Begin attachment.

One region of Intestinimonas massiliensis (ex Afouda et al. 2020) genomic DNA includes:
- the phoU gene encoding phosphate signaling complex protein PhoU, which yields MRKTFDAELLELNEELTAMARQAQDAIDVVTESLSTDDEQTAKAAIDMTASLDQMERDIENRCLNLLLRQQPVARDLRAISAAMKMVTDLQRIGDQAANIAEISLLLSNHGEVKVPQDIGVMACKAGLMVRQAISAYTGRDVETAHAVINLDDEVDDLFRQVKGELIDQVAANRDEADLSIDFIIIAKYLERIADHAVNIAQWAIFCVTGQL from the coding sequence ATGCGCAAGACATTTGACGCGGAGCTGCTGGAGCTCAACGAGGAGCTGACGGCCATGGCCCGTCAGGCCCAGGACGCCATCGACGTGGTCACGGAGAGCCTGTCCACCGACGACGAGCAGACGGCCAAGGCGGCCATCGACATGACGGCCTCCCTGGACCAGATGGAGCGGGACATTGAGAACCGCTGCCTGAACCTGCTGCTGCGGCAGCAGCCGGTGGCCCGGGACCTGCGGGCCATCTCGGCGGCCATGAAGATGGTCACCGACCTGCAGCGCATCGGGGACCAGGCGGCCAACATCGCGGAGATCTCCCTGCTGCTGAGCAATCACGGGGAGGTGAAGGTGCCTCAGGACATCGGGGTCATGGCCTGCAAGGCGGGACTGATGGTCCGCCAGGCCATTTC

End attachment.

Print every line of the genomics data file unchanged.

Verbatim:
One region of Intestinimonas massiliensis (ex Afouda et al. 2020) genomic DNA includes:
- the phoU gene encoding phosphate signaling complex protein PhoU, which yields MRKTFDAELLELNEELTAMARQAQDAIDVVTESLSTDDEQTAKAAIDMTASLDQMERDIENRCLNLLLRQQPVARDLRAISAAMKMVTDLQRIGDQAANIAEISLLLSNHGEVKVPQDIGVMACKAGLMVRQAISAYTGRDVETAHAVINLDDEVDDLFRQVKGELIDQVAANRDEADLSIDFIIIAKYLERIADHAVNIAQWAIFCVTGQL from the coding sequence ATGCGCAAGACATTTGACGCGGAGCTGCTGGAGCTCAACGAGGAGCTGACGGCCATGGCCCGTCAGGCCCAGGACGCCATCGACGTGGTCACGGAGAGCCTGTCCACCGACGACGAGCAGACGGCCAAGGCGGCCATCGACATGACGGCCTCCCTGGACCAGATGGAGCGGGACATTGAGAACCGCTGCCTGAACCTGCTGCTGCGGCAGCAGCCGGTGGCCCGGGACCTGCGGGCCATCTCGGCGGCCATGAAGATGGTCACCGACCTGCAGCGCATCGGGGACCAGGCGGCCAACATCGCGGAGATCTCCCTGCTGCTGAGCAATCACGGGGAGGTGAAGGTGCCTCAGGACATCGGGGTCATGGCCTGCAAGGCGGGACTGATGGTCCGCCAGGCCATTTC